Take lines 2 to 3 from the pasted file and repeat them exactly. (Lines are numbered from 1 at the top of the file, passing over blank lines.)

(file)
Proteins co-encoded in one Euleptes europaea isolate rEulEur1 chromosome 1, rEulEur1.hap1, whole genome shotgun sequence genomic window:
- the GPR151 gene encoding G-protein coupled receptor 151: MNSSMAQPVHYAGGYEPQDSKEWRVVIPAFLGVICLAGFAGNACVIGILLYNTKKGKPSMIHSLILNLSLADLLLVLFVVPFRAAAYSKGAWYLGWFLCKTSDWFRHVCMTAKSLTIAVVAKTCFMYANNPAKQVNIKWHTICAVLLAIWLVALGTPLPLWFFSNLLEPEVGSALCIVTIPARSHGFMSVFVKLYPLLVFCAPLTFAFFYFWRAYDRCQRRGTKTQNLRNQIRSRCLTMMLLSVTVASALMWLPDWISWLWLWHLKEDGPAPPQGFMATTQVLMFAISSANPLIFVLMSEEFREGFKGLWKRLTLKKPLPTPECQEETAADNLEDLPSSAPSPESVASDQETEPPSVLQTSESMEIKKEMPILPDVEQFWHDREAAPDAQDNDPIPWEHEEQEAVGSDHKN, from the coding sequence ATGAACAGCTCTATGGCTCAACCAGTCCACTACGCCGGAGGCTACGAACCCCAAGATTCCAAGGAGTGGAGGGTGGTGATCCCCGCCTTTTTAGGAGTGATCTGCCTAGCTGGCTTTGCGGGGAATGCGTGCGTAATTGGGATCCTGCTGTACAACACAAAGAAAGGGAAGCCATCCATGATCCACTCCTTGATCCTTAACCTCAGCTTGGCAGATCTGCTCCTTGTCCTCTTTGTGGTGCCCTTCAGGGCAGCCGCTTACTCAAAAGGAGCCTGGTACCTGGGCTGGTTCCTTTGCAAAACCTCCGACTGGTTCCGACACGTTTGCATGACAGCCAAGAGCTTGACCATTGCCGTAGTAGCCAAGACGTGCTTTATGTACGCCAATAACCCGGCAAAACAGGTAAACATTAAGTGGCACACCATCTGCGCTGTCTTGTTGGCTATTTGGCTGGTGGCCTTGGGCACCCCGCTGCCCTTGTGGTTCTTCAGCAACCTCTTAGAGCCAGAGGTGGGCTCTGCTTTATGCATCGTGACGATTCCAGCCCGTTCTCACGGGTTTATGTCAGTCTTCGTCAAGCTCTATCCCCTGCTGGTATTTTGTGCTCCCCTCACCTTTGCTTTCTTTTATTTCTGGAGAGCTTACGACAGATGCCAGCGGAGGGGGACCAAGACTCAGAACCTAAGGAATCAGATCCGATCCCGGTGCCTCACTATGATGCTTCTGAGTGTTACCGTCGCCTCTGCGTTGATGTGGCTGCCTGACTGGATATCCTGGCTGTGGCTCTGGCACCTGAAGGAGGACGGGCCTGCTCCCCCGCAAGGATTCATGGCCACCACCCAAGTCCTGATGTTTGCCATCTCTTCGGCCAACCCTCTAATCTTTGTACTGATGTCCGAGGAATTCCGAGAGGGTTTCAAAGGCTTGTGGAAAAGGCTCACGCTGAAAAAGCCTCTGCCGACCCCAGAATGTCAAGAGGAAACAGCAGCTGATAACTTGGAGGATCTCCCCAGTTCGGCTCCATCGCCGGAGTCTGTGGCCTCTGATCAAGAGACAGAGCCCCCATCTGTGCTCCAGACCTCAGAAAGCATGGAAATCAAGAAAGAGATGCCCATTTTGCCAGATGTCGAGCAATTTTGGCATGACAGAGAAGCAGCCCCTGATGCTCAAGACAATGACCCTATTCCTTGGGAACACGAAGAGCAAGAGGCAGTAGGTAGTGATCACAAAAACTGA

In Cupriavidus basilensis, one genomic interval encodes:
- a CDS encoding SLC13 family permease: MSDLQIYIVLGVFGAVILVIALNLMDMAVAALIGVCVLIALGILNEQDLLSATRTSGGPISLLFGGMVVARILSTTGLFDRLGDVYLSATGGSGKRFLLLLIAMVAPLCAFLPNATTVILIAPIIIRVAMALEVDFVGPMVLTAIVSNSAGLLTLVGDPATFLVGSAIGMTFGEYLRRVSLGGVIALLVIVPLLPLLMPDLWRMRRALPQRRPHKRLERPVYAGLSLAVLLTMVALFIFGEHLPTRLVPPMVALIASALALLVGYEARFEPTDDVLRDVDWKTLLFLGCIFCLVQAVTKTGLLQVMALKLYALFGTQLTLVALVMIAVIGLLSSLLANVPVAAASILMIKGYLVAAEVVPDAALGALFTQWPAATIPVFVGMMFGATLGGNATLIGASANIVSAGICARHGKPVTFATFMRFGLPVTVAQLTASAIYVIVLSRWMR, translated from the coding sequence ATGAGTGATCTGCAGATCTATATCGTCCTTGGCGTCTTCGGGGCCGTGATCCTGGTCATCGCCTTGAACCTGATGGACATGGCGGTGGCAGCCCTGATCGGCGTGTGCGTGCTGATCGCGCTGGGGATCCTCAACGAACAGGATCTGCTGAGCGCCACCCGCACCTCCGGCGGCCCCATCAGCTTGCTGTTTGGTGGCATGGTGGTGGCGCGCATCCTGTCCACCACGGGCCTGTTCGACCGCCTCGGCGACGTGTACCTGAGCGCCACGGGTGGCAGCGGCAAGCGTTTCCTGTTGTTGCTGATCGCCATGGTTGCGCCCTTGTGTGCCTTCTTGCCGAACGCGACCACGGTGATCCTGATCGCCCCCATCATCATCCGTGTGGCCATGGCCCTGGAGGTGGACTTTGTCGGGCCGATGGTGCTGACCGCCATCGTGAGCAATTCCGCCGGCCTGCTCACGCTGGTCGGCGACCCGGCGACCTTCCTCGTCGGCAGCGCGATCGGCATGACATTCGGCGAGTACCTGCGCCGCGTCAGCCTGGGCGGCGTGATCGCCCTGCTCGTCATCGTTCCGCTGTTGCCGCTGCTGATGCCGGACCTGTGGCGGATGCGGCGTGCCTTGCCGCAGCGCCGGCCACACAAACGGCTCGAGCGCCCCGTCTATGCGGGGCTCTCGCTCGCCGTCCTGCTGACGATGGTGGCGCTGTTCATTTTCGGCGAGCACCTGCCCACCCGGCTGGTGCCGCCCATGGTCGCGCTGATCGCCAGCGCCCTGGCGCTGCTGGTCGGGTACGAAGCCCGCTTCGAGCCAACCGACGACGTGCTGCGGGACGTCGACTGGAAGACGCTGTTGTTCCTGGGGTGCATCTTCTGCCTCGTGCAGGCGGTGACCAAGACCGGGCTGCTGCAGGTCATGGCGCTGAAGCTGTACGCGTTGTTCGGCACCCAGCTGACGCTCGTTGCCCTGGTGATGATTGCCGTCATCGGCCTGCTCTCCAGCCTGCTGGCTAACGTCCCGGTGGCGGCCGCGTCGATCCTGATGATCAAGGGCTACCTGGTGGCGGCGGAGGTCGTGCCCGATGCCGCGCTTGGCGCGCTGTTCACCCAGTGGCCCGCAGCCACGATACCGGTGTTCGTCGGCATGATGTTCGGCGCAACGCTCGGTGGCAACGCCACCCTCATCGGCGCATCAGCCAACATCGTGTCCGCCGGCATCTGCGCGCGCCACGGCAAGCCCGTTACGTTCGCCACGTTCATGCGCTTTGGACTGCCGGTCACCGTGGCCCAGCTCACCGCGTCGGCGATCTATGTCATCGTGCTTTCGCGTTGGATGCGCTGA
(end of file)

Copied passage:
- the GPR151 gene encoding G-protein coupled receptor 151: MNSSMAQPVHYAGGYEPQDSKEWRVVIPAFLGVICLAGFAGNACVIGILLYNTKKGKPSMIHSLILNLSLADLLLVLFVVPFRAAAYSKGAWYLGWFLCKTSDWFRHVCMTAKSLTIAVVAKTCFMYANNPAKQVNIKWHTICAVLLAIWLVALGTPLPLWFFSNLLEPEVGSALCIVTIPARSHGFMSVFVKLYPLLVFCAPLTFAFFYFWRAYDRCQRRGTKTQNLRNQIRSRCLTMMLLSVTVASALMWLPDWISWLWLWHLKEDGPAPPQGFMATTQVLMFAISSANPLIFVLMSEEFREGFKGLWKRLTLKKPLPTPECQEETAADNLEDLPSSAPSPESVASDQETEPPSVLQTSESMEIKKEMPILPDVEQFWHDREAAPDAQDNDPIPWEHEEQEAVGSDHKN, from the coding sequence ATGAACAGCTCTATGGCTCAACCAGTCCACTACGCCGGAGGCTACGAACCCCAAGATTCCAAGGAGTGGAGGGTGGTGATCCCCGCCTTTTTAGGAGTGATCTGCCTAGCTGGCTTTGCGGGGAATGCGTGCGTAATTGGGATCCTGCTGTACAACACAAAGAAAGGGAAGCCATCCATGATCCACTCCTTGATCCTTAACCTCAGCTTGGCAGATCTGCTCCTTGTCCTCTTTGTGGTGCCCTTCAGGGCAGCCGCTTACTCAAAAGGAGCCTGGTACCTGGGCTGGTTCCTTTGCAAAACCTCCGACTGGTTCCGACACGTTTGCATGACAGCCAAGAGCTTGACCATTGCCGTAGTAGCCAAGACGTGCTTTATGTACGCCAATAACCCGGCAAAACAGGTAAACATTAAGTGGCACACCATCTGCGCTGTCTTGTTGGCTATTTGGCTGGTGGCCTTGGGCACCCCGCTGCCCTTGTGGTTCTTCAGCAACCTCTTAGAGCCAGAGGTGGGCTCTGCTTTATGCATCGTGACGATTCCAGCCCGTTCTCACGGGTTTATGTCAGTCTTCGTCAAGCTCTATCCCCTGCTGGTATTTTGTGCTCCCCTCACCTTTGCTTTCTTTTATTTCTGGAGAGCTTACGACAGATGCCAGCGGAGGGGGACCAAGACTCAGAACCTAAGGAATCAGATCCGATCCCGGTGCCTCACTATGATGCTTCTGAGTGTTACCGTCGCCTCTGCGTTGATGTGGCTGCCTGACTGGATATCCTGGCTGTGGCTCTGGCACCTGAAGGAGGACGGGCCTGCTCCCCCGCAAGGATTCATGGCCACCACCCAAGTCCTGATGTTTGCCATCTCTTCGGCCAACCCTCTAATCTTTGTACTGATGTCCGAGGAATTCCGAGAGGGTTTCAAAGGCTTGTGGAAAAGGCTCACGCTGAAAAAGCCTCTGCCGACCCCAGAATGTCAAGAGGAAACAGCAGCTGATAACTTGGAGGATCTCCCCAGTTCGGCTCCATCGCCGGAGTCTGTGGCCTCTGATCAAGAGACAGAGCCCCCATCTGTGCTCCAGACCTCAGAAAGCATGGAAATCAAGAAAGAGATGCCCATTTTGCCAGATGTCGAGCAATTTTGGCATGACAGAGAAGCAGCCCCTGATGCTCAAGACAATGACCCTATTCCTTGGGAACACGAAGAGCAAGAGGCAGTAGGTAGTGATCACAAAAACTGA

In Cupriavidus basilensis, one genomic interval encodes: